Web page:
Holiday and Aroostook County District Attorney Todd Collins are training with Purpose Pups of Houlton to become a courthouse dog. Credit: Courtesy of Purpose Pups

HOULTON, Maine — Holiday, the first proposed Maine courthouse facility dog, is so cuddly that she and dogs like her might bias a jury and interfere with the constitutional right to a fair trial, according to the Maine Association of Criminal Defense Lawyers.  

Maine Senate President Troy Jackson, D-Allagash, introduced a bill in March to permit the use of dogs to comfort witnesses in courtrooms during criminal proceedings, but last week the Legislature’s judiciary committee unanimously voted it down.

The bill — LD 888, An Act to Allow Use of Courthouse Facility Dogs by Criminal Justice Agencies for Criminal Justice Purposes — was inspired by Holiday, a yellow Labrador who lives and trains with Aroostook County District Attorney Todd Collins, Jackson said.

Maine is among only a handful of states that do not use courthouse facility dogs. There are currently 264 such dogs in 41 states, according to the Courthouse Dogs Foundation.

“Though this bill may be well-intended, its unintended effects would be disastrous to the appearance of impartiality and fairness in criminal trials,” said Tina Heather Nadeau, executive director of the Maine Association of Criminal Defense Lawyers, during public testimony before the judiciary committee in March.

Collins, who works out of offices in Houlton, Presque Isle and Caribou, said despite the ruling last week, he plans to continue bringing Holiday with him to comfort witnesses. If the bill passed, Holiday also would have been allowed in courtrooms during hearings and trials.

“The court provided some glimmer that there is still a path forward, but until we see what policies and rules they come up with, Holiday and I will continue to work toward the goal of providing professional assistance to vulnerable witnesses through the district attorney’s office,” he said.

There are no rules against Holiday working in the district attorney’s office, he said. Additionally, victim witness advocate Valerie Eldridge, who works at the Houlton office, occasionally brings her giant mastiff, Nephi, to comfort victims.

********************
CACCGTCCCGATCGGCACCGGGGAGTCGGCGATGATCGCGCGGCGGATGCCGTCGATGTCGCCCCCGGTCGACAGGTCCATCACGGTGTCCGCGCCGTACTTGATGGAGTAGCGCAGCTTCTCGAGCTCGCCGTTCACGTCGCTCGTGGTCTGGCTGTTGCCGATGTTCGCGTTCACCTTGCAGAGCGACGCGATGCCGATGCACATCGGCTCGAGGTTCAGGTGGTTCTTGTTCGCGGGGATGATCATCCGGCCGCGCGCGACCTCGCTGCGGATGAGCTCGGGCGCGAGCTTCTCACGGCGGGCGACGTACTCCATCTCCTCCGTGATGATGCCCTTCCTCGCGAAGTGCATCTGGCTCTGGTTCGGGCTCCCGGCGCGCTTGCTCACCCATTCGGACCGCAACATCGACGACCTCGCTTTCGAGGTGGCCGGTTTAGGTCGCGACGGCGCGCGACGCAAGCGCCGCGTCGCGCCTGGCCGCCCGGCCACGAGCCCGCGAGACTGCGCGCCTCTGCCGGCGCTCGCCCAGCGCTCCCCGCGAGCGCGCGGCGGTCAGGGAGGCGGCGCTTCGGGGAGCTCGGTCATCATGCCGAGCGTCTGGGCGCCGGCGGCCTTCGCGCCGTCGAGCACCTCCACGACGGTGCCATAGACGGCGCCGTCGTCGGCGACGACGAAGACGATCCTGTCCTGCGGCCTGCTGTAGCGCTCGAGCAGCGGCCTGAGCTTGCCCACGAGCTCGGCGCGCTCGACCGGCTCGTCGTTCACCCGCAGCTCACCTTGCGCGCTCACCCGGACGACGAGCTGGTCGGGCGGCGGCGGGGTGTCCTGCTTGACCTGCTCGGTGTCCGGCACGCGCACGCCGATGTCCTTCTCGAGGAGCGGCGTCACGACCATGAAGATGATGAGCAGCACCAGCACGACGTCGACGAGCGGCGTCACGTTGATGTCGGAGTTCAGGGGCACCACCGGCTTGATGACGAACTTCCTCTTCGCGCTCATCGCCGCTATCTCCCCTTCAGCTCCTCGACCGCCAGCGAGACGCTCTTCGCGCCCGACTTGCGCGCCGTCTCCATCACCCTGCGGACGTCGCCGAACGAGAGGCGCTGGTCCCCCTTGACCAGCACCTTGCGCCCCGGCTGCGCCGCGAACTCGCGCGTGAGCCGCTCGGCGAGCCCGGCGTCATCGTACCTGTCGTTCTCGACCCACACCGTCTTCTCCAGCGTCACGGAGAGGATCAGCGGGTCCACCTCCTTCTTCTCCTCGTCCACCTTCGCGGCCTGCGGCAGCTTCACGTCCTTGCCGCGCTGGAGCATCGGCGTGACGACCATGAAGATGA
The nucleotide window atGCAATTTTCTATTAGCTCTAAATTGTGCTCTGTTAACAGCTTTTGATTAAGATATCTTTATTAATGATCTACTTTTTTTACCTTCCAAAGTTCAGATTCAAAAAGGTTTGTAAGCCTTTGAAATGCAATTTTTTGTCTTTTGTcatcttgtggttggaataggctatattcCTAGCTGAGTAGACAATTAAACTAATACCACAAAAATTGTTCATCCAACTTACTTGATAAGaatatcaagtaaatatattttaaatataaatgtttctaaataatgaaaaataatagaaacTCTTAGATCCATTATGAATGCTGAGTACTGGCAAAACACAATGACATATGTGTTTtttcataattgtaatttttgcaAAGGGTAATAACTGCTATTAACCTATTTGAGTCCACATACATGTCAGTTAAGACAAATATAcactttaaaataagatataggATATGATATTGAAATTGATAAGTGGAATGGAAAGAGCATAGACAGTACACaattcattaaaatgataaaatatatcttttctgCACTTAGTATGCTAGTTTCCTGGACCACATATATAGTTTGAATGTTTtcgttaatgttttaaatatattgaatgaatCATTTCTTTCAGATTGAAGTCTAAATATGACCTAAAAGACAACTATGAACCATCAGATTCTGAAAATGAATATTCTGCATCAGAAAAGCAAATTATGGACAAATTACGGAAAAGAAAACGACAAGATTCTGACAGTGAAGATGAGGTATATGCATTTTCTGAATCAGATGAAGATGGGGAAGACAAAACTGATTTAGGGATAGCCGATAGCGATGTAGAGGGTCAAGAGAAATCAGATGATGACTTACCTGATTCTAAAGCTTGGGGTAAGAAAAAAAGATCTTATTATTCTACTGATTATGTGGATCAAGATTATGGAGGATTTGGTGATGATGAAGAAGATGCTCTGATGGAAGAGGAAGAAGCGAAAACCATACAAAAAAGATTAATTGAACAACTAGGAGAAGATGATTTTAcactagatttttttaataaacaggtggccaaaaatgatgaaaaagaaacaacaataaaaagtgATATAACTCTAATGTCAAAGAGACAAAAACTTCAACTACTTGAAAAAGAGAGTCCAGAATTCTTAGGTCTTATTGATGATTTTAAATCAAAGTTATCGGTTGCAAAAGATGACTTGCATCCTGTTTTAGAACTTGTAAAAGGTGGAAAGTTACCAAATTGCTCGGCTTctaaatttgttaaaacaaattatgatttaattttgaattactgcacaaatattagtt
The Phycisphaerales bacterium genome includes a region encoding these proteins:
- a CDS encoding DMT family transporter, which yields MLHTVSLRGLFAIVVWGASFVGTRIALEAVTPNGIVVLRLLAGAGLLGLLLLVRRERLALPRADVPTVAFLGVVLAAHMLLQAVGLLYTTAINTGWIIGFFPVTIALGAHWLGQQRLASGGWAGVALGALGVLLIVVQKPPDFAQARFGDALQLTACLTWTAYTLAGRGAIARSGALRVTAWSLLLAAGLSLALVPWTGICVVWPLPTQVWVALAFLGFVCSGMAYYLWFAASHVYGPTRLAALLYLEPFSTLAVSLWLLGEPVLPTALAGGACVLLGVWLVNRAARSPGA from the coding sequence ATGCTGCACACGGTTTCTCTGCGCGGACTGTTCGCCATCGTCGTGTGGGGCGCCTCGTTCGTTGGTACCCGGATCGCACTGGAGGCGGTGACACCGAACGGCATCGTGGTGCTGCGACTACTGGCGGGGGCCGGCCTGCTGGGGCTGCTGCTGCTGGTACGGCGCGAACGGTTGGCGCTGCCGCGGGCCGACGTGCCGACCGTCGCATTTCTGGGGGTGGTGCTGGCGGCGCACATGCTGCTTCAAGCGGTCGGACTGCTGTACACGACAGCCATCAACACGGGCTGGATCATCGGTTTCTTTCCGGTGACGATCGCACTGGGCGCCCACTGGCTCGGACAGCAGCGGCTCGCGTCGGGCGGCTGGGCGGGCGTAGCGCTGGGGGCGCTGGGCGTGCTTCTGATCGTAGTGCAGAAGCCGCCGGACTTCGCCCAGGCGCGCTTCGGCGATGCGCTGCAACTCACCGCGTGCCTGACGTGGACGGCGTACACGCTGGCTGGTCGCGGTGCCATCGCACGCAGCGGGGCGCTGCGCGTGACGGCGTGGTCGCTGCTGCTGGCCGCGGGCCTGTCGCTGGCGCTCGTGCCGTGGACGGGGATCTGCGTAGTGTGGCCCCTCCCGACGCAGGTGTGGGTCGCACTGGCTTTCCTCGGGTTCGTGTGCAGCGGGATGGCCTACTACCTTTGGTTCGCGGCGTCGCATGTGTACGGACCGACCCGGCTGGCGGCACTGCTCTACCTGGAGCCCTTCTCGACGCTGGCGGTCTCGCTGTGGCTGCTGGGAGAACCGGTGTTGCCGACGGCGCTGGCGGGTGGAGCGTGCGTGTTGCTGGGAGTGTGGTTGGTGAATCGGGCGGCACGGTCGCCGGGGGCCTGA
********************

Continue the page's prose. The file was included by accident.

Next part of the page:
During the judiciary committee’s public hearing on the proposed bill, witnesses including court clerks, mental health professionals and representatives of the Aroostook County district attorney’s office and others in Maine, Safe Voices, American Kennel Club and the Maine Prosecutors’ Association supported the bill’s passage.

The human response to dogs is one of tenderness and affection, but jurors are instructed to use ration and reason when evaluating testimony, Nadeau said.

“Unfortunately, jurors are also human — and the image of a crying child or alleged victim of domestic violence stroking a sweet pup, and the pup responding to that distress by comforting the witness, would affect just about any person’s heart,” she said.

If the state seeks to imprison someone, then they must present credible and reliable witness testimony to the jury — testimony that is not buttressed by a sympathetic courthouse dog. The jury is not supposed to make any decision based on sympathy. Adding a dog to the mix just muddies the waters, Nadeau said.

But the Courthouse Dogs Foundation, which advocates for the expanded use of courthouse dogs, says the animals also help defense attorneys, and that juries have not found dogs’ presence beside the witness to be distracting or inappropriate.

Holiday and other recognized courthouse facility dogs must receive 208 hours of training before being officially licensed as a courthouse dog. Collins and Holiday have been training with Purpose Pups in Houlton.

Purpose Pups is owned by Tyler Jones, who is also the head trainer. Jones first came up with the idea for Purpose Pups while working in the NEADS Prison Pup program. In the program, inmates apply to train with a dog for 12 to 18 months. The dogs live with the inmate for that time. He served nine years in federal prison for nonviolent marijuana crimes.

During the public hearing, Nadeau questioned the Aroostook County district attorney office’s priorities, alleging time could be better spent on more important issues like Aroostook County’s substance use problems, the sharp increase in overdoses, the terrible overcrowding at its jail, and its troubling and significant backlog of cases.

“There is a fiscal cost to this proposal, to be sure, and in the context of the overwhelming needs in the criminal legal system in Aroostook County and across Maine alone, this bill should not pass,” she said.

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Kathleen Phalen Tomaselli

Kathleen Phalen Tomaselli is a reporter covering the Houlton area. Over the years, she has covered crime, investigations, health, politics and local government, writing for the Washington Post, the LA...